Peroxisomes are cytoplasmic organelles enclosed by a single membrane and with a granular matrix, sometimes with a crystalline core. They carry various enzymes, particularly oxidases, used in both catabolic and anabolic pathways. Peroxisomes play an important role in lipid metabolism by carrying out fatty acid oxidation and synthesis of ether phospholipids. They are also responsible for the metabolism of toxic reactive oxygen species (ROS) generated within the cell, thus regulating cellular redox balance. Recent years of research have also revealed roles for peroxisomes in cell signalling, cellular stress responses, and protection against pathogens. Peroxisomes are dynamic and versatile organelles. Their numbers, size, morphology and activities are modified in response to various cellular and environmental signals, in close communication and coordination with particularly the ER, lipid droplets and mitochondria.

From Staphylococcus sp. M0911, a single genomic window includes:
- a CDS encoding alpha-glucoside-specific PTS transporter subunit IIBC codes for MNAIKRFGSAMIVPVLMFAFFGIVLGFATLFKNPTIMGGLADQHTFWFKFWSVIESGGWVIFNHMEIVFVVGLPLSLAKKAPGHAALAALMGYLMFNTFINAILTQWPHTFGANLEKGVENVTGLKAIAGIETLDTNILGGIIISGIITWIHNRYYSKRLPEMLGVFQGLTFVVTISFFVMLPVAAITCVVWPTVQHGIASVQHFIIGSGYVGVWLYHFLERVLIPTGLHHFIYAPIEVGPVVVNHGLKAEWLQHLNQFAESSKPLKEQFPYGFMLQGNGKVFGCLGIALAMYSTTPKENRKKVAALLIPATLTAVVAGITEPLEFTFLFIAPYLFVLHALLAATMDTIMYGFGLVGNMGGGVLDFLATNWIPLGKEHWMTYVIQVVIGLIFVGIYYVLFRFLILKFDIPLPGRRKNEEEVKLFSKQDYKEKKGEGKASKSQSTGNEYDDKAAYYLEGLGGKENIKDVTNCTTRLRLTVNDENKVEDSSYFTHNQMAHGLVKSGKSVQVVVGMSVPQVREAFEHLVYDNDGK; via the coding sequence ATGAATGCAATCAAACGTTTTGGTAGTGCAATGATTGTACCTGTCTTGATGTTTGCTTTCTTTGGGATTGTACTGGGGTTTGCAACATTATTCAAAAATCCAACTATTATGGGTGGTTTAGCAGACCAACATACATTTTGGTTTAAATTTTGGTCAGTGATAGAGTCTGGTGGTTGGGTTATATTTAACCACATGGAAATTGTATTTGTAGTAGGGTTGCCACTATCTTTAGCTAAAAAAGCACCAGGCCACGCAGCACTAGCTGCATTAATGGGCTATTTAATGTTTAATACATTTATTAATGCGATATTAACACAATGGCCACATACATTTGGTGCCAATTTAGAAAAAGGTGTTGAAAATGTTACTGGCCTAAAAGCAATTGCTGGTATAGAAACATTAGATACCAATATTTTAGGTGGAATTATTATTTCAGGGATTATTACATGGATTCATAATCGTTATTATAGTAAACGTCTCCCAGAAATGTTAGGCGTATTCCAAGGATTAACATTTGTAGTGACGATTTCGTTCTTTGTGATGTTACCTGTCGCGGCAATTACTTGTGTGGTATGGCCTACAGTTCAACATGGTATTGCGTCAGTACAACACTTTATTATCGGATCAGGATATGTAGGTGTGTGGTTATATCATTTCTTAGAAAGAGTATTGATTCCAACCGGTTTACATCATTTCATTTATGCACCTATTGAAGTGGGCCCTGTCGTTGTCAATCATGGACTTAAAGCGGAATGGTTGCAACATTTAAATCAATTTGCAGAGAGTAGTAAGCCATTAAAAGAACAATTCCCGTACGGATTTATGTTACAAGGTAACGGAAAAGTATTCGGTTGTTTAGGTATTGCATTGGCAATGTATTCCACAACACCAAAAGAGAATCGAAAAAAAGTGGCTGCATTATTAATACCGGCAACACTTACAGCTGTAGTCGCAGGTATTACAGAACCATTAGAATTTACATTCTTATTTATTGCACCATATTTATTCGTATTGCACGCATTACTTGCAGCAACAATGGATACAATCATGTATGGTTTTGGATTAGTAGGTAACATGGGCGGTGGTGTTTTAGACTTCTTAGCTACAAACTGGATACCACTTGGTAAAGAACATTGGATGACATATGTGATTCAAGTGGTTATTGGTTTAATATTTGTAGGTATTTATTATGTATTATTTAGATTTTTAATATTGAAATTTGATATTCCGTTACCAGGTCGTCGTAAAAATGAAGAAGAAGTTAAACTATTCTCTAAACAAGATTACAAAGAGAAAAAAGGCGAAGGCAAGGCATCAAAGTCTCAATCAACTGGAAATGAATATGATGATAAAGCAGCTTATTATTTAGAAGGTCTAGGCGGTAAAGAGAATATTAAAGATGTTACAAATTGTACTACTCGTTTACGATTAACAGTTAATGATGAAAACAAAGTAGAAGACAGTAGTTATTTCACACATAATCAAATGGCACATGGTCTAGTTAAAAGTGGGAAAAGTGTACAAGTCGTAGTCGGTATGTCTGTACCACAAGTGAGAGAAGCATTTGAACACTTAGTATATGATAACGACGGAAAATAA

Peroxisomes are ubiquitous and can be found spread throughout the cell, but their numbers and size vary between cell types and conditions. Also, their shape varies from round to more elongated. Differentiation between different types of vesicles in the endomembrane system requires co-staining with marker dyes or of marker proteins. Therefore, vesicle-like stainings are annotated as "vesicles" in the Cell Atlas, while the terms "endosomes", "lysosomes" and "peroxisomes" are only used if colocalization experiments have been carried out.
Read more about the proteome of peroxisomes as a substructure of vesicles.